Posted by: Billy Marsh | April 30, 2008

More Reflections on The Shack

Since writing the “warning” post on William P. Young’s new Christian novel The Shack last week, I spoke with a friend who came to me wanting to know if I had read it and knew what it was about. He didn’t know that I had already posted on it, and so wasn’t aware just how serious this book’s influence had already become.

He came by to tell me that he had a friend back home whose youth pastor had begun a study based off of The Shack with his youth group. All of the students were reading the book together with the youth pastor, and then, from it’s “teachings,” or I guess a better way of putting it may be its “message,” the youth leader would draw his discussions and material for teaching the group. Moreover, this was an activity that was being performed under the permission of the church’s senior pastor. My friend spoke to his friend who was reporting on this youth pastor’s questionable Bible study materials and told him to go and listen to Mohler’s critique. When his friend spoke with the youth pastor about Mohler’s caveat regarding the theological agenda of Young’s book, he said that the youth pastor’s response was, “Mohler’s always critiquing everything!”

My friend’s second encounter with The Shack occurred last weekend when he ran into an older (not elderly) gentleman in his church (a prominent SBC church here in Fort Worth) who wanted to tell him about the new fiction book he had just read that was so powerful and had changed his life. When my friend found out that this book was in fact none other than Young’s The Shack, he was immediately taken back. Thankfully, by this time, my friend had heeded my advice to go and listen to Mohler’s radio commentary on the book and was ready to respond. However, as he began to question the validity of The Shack’s transformation power due to its hideous portrayal of some of Christianity’s core doctrines of the faith, he observed that the man’s mood seemed to change to the point that he appeared to be somewhat frustrated. Even though my friend (not antagonistically) was simply trying to help this gentleman understand the enormous theological claims that the book makes which are not in any way compatible with an orthodox understanding of the Gospel of Jesus Christ, the older man would not receive his counsel and ended the conversation.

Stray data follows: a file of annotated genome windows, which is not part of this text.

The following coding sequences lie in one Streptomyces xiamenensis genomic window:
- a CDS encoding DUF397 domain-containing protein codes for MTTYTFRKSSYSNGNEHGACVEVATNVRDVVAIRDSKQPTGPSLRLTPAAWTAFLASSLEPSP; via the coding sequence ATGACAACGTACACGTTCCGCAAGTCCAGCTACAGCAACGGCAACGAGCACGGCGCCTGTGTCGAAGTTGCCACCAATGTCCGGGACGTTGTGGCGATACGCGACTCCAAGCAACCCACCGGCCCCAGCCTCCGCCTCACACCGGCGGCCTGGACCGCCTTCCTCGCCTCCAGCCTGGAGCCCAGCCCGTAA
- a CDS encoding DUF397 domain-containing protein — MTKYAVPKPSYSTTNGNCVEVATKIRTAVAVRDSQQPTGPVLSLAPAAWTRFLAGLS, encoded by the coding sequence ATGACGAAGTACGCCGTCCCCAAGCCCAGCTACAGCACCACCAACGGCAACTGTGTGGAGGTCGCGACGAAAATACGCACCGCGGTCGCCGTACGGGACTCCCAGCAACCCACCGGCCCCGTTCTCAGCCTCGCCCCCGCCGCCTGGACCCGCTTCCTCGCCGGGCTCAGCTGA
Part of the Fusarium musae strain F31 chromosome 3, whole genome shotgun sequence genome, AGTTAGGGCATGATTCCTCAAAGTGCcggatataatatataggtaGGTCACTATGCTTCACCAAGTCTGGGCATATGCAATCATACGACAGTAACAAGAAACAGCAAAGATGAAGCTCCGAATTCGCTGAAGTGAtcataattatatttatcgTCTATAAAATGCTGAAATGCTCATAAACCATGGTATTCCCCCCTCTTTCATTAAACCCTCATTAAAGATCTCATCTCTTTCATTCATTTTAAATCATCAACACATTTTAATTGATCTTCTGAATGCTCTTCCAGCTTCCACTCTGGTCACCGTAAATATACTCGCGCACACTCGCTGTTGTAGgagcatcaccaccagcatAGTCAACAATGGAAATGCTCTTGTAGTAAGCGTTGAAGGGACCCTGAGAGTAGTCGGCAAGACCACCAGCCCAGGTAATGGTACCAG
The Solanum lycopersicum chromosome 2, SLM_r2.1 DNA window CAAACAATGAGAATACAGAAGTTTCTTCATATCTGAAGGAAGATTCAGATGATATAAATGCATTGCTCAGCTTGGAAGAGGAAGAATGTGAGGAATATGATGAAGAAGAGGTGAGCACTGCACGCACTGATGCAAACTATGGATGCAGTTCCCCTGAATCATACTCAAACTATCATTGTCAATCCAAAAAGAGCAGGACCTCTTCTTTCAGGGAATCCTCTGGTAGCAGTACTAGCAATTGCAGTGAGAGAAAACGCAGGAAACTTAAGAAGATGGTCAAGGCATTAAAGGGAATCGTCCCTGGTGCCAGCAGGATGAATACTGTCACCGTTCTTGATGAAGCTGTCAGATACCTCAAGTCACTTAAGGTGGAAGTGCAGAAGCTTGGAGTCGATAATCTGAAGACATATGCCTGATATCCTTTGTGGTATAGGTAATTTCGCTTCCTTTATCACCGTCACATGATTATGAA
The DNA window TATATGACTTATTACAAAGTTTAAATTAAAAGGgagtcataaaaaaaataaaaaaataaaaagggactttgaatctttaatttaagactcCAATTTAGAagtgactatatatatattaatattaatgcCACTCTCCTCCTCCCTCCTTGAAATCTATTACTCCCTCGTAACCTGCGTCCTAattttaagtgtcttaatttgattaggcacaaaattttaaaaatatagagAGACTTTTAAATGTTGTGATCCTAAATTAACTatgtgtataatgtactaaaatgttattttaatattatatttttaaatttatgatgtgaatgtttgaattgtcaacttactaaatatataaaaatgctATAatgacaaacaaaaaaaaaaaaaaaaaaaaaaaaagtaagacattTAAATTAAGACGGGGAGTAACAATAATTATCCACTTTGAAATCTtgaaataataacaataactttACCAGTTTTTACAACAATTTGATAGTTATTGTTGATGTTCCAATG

Once again, I am totally amazed, whether I should be or not, at Christians’ responses to other Christians who are only trying to safeguard the integrity of the gospel. Yet, an overwhelming amount of Christians seem to be more concerned and committed to a fallible book written by a sinful man that communicates a distorted representation of the Godhead just so they can claim to have found the key to spiritual transformation, possibly from a source that sounds like to me a false gospel.

What are we to make of this situation? Do we just chalk another one up to the rise and effects of postmodernism in the church? Possibly. Its reach is extended so far now that there is little that has been left untouched by its negative influence. However, I would posit that we are seeing not only the results of postmodernism’s grip on evangelical Christianity, but also the church’s failure to educate and equip Christ’s disciples in sound doctrine, thinking that right living is actually possible apart from truth. The theological anti-intellectualism of the mid to late 20th century is obviously still lingering around in the hearts and minds of our people.